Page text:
Google Earth, for that matter, might catch you sunbathing in the nude behind a privacy fence or growing pot in a greenhouse.
Still, Rebecca Jeschke of the Electronic Frontier Foundation noted that unmanned aerial vehicles are becoming more sophisticated each year, and they’re shrinking in size and price.
A hobbyist can construct a dinky drone mounted with a camera for as little as $300, tapping parts available online or in electronics stores.
The primitive models aren’t likely to stay airborne more than 10 minutes. But if the gadget flies lower than 400 feet and the operator never loses sight of it from the ground, it’s presently legal to buzz it around the neighborhood.
“You can easily steer some drones through an open window,” Jeschke said. “It wouldn’t take much for a rogue student to misuse these devices.”
But because drones are less expensive than manned aircraft — and because many potential benefits of drone technology are undeniable — more robots are bound for the skies, Jeschke said: “Let’s make sure the technology does all the cool things without compromising our privacy.”
Her group foresees as many as 30,000 drones whirring above Americans within a decade. If a drone tsunami is approaching, industry watchers caution that experienced professionals — not just anyone with a joystick or laptop — should work the controls.
Drone operators guiding gadgets at altitudes above 400 feet or beyond their line of sight “should know everything a pilot has to know,” said Chris Stephenson, terminal technology coordinator for the Air Traffic Controllers Association.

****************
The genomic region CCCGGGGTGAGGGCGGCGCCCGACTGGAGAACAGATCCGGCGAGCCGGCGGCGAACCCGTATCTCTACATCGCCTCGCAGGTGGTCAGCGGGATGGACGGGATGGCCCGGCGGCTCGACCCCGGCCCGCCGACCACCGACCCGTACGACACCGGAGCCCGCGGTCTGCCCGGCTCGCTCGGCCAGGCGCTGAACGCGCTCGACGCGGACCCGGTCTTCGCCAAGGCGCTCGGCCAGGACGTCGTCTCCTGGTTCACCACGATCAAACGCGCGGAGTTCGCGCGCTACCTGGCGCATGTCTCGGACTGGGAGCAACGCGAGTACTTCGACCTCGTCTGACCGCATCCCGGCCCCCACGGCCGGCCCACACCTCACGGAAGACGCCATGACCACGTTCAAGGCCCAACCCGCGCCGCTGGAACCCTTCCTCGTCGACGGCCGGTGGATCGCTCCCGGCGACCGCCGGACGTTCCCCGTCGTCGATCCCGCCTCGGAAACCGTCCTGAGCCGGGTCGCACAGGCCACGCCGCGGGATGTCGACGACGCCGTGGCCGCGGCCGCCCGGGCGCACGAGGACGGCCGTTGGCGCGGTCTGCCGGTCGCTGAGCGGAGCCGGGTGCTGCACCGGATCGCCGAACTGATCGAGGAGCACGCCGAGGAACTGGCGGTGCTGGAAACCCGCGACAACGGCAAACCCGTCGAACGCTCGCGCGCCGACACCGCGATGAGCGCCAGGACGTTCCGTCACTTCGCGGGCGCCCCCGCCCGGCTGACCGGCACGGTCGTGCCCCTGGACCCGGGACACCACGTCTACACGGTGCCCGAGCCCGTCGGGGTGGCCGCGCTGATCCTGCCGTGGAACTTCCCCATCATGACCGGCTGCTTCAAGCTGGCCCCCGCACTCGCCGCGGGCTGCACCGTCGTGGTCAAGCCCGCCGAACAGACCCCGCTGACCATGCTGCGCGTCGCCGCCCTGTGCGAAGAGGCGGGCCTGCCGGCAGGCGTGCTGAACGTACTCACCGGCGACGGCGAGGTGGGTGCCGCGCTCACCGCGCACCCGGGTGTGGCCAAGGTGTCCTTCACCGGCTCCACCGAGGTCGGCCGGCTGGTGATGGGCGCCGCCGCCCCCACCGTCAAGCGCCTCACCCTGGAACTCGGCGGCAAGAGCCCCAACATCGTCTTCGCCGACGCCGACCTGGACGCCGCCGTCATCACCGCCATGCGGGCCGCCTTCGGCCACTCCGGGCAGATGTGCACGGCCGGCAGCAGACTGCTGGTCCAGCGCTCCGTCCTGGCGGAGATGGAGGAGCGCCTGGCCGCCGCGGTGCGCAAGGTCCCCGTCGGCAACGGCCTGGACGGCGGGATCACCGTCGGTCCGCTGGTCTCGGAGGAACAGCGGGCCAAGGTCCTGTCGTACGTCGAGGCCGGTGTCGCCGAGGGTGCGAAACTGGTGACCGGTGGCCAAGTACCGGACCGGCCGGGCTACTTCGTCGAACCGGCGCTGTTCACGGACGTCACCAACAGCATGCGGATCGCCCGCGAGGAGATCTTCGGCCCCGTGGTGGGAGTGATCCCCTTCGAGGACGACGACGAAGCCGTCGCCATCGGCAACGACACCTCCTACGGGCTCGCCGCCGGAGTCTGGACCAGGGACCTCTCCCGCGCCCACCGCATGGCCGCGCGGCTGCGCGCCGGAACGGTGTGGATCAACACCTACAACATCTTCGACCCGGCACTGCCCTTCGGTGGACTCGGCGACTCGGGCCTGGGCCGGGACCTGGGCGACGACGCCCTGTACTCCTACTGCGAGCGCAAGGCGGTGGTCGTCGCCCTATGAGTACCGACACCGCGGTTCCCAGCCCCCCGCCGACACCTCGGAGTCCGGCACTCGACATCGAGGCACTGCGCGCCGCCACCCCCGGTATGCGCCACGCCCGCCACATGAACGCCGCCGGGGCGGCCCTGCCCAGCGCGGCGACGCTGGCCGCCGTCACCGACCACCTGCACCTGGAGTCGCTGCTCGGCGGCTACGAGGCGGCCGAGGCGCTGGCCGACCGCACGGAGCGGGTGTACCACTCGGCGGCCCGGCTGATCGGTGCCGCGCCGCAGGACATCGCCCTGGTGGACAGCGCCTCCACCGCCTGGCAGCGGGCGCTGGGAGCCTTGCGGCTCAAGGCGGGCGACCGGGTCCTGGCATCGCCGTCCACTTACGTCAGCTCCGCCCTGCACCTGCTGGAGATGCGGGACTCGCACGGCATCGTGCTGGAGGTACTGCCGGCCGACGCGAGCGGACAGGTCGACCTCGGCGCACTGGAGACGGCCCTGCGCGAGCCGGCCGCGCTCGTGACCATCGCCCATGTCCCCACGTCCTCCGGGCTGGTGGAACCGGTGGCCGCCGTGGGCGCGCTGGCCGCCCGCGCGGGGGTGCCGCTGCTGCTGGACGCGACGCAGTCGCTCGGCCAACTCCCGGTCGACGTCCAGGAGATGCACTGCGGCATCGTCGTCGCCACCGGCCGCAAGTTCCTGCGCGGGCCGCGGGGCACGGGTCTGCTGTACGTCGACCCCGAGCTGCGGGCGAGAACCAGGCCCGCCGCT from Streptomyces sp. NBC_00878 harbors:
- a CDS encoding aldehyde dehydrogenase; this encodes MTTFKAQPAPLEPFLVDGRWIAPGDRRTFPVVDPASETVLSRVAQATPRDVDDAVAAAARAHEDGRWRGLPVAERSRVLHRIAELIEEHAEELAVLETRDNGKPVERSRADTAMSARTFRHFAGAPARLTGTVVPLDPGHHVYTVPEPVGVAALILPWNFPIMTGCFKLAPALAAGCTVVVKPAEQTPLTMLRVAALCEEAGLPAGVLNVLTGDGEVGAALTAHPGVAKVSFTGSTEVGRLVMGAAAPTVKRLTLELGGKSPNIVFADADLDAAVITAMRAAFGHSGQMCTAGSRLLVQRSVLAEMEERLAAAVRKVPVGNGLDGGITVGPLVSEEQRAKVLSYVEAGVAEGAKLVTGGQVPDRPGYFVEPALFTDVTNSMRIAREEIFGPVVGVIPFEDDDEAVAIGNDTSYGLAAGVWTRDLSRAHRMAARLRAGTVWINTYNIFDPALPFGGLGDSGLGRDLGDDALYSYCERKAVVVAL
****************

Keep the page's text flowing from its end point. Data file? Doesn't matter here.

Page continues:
That includes holding an instrument-rated license to fly, enabling pilots to steer through thick cloud cover.
“It is a concern of ours,” he said. “As cheap as some of these vehicles are priced, you don’t want just anyone to go out, buy one and fly them around willy-nilly.”
It’ll be the FAA’s job to study and sort through the safety concerns in the coming months.
The agency is close to selecting six sites around the country that would test the movement of drones sharing airspace with various manned craft.
Currently, U.S. drones can only fly in restricted airspace or through certificates of authorization issued to public agencies. But by the middle of next year, the FAA is expected to issue new rules to allow small drones weighing up to 55 pounds to operate in the national airspace system.
A whole new world
The fleet inside the K-State drone lab reflects the wide variety of unmanned aircraft being built and flown.
An inexpensive model with a styrofoam frame, mounted camera and autopilot functions can be launched by hand.
Parked nearby, the quarter-million-dollar Aerosonde Mark 4.7 boasts a 12-foot wingspan and $5,000 infrared lens, which can detect bodies at night.
Some of the drones are launched off catapults 14 feet long. One fuel-powered model can take off from a cradle in the back of a moving pickup, circle for 20 hours and be programmed to land on its own — all on a 1 1/2-gallon tank of gas.
“We tend not to use the word ‘drone’ in class,” said lead professor Eric Shappee. “They’re ‘remotely piloted aircraft.’
”To me, anything called a drone gives out the feeling that it’s expendable. These vehicles are not expendable.“
Said Josh Brungardt, who directs the university’s UAS programs: ”You can see this whole new world of aviation developing …
“We get calls almost every day from other universities wanting to come and see what we have. We’ve got industry partners who are hiring even before our students graduate.”